Seagate Momentus XT 750GB Hybrid Drive

Article Index

Our Summary and Conclusion

Performance Summary: The Seagate Momentus XT 750GB drive performed relatively well throughout our battery of tests. When its solid state cache comes into play, the Momentus XT is clearly faster than a standard hard drive and in some instances offers true “SSD-like” performance. The updated Momentus XT is also clearly faster than the first-gen drive due to its faster HD, increased solid-state cache and tweaked adaptive memory algorithms that react more quickly than the original’s. In comparison to other hybrid solutions, the Momentus XT competes favorably, but Intel’s Smart Response technology or options like the RevoDrive Hybrid are ultimately faster—sometimes much faster. Finally, compared to a standalone SSD, the Momentus XT trails in every facet of performance.

The Seagate Momentus XT

When we first took a look at the original Momentus XT mid-last year, we stated in our conclusion that, “While the Seagate Momentus XT doesn't clearly dominate all standard hard drives across every type of usage model, Seagate's hybrid implementation seems to address its intended markets quite well.” That statement is also true today, and the updated drive is definitely superior to the original in virtually every way. However, the storage landscape has changed dramatically since the original drive was released.

When the first Momentus XT hit the scene, it was offered for a cost of about $.31 per GB ($156 for the 500GB model). This new 750GB Momentus XT, despite offering a faster interface speed, double the amount of SLC NAND flash (4GB vs. 8GB), and tweaked adaptive memory algorithms, will debut with an identical cost per GB; the drive will sell for about $.31 per GB or $245 for the 750GB model. At the time of the original Momentus XT’s release though, sought-after SSDs were commanding upwards of $3.00 per GB. But today a good SSD can be had in the $1.20 to $1.75 per GB price range. And while hard drive prices have skyrocketed due to the tragic flooding in Thailand, it’s still possible to pick up a 500GB to 750GB, 7200RPM drive and a 120GB SATA III SSD for only slightly more than the cost of a Momentus XT. If you’ve got the right motherboard, using Intel’s Smart Response Technology can actually be cheaper when pairing a similar sized HD to a 20-40GB SSD cache. Using a standalone SSD for the boot volume and a hard drive for bulk storage will result in better performance, but is perhaps less elegant due to the need to manage both volumes, whereas a single hybrid solution is more seamless for the end-user. Regardless, the clear cost advantage the original drive had at launch has somewhat vanished.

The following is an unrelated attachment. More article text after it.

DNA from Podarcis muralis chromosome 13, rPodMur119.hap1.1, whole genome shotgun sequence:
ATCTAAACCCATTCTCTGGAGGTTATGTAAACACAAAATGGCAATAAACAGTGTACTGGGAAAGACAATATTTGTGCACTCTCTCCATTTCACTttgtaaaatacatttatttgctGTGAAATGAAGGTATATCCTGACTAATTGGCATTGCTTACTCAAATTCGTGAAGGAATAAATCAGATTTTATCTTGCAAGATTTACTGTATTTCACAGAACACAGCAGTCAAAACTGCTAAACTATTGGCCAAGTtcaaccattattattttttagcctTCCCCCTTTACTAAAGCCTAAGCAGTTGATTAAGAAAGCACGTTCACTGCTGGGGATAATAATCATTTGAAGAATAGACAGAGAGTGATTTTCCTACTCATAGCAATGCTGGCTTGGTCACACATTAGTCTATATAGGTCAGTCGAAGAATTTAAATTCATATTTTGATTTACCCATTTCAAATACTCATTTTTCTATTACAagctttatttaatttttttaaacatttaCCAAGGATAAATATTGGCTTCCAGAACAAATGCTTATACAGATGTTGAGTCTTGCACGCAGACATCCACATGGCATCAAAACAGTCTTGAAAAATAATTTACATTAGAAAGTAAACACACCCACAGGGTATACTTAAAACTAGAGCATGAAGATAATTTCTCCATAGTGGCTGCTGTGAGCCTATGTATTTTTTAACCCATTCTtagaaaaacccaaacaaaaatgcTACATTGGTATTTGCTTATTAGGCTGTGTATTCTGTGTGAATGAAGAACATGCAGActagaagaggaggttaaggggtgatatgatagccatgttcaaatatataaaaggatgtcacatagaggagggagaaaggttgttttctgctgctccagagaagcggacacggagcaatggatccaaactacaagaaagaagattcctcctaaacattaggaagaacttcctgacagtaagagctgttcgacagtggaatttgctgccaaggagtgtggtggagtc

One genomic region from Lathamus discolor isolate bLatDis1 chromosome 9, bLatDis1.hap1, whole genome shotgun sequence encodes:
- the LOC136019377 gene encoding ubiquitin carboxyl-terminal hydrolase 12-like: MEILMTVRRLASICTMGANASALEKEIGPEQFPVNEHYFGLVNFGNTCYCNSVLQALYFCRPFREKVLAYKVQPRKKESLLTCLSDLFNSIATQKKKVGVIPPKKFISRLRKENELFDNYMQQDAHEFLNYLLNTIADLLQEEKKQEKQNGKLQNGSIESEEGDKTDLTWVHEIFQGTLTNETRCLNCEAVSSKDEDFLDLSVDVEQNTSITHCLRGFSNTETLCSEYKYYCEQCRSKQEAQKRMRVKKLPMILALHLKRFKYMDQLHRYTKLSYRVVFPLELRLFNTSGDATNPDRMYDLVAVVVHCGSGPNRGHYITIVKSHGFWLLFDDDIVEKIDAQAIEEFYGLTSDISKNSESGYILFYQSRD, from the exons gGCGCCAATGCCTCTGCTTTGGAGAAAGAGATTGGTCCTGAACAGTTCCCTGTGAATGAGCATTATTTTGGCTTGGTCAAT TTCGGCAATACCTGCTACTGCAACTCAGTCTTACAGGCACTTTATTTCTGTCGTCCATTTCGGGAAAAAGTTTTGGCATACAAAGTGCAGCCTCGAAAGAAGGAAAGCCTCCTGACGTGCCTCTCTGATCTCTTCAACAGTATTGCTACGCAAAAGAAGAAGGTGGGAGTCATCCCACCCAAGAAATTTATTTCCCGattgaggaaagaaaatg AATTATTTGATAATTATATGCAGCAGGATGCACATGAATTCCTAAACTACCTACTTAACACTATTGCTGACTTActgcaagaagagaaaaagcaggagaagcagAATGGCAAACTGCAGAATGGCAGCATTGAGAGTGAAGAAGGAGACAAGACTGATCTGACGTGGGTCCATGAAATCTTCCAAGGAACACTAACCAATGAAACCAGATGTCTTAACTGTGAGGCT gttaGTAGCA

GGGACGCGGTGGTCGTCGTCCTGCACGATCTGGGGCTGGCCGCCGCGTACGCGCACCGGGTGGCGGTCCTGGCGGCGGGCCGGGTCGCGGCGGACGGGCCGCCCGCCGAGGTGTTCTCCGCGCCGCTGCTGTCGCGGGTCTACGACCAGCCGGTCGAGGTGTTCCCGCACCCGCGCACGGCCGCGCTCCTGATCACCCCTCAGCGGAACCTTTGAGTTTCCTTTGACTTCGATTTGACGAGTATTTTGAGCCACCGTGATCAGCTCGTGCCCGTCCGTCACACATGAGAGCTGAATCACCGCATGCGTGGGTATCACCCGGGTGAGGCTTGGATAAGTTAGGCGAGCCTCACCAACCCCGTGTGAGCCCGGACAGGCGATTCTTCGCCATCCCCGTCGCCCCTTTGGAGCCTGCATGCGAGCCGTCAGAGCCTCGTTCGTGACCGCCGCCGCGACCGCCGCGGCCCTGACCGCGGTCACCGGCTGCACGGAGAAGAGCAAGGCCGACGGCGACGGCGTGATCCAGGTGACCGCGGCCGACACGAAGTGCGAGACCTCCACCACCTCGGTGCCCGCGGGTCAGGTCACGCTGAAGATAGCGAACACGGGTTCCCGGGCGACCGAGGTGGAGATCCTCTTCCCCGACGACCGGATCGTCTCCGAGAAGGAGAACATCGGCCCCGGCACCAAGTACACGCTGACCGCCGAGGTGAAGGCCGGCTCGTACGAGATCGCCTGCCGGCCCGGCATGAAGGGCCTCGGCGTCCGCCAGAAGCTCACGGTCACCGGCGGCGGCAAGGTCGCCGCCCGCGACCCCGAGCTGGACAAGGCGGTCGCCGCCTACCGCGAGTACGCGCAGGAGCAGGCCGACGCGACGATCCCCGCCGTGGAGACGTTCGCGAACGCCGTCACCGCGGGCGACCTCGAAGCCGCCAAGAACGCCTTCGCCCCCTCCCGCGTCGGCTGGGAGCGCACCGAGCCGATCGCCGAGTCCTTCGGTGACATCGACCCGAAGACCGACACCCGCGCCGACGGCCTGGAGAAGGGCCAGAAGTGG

That said, for users that can’t afford a larger capacity SSD and are limited to only a single drive configuration, like notebook or some HTPC users, for example, the Momentus XT can be a great fit. You’ll get a good amount of storage space and SSD-like performance in a single drive, with any OS and no special software or drivers to deal with.

  • Decent Value
  • Good Performance
  • SSD-Like Performance, HD-Like Price
  • OS Independent

  • Limited by performance of the HD when solid state cache not used
  • Outperformed by other hybrid solutions


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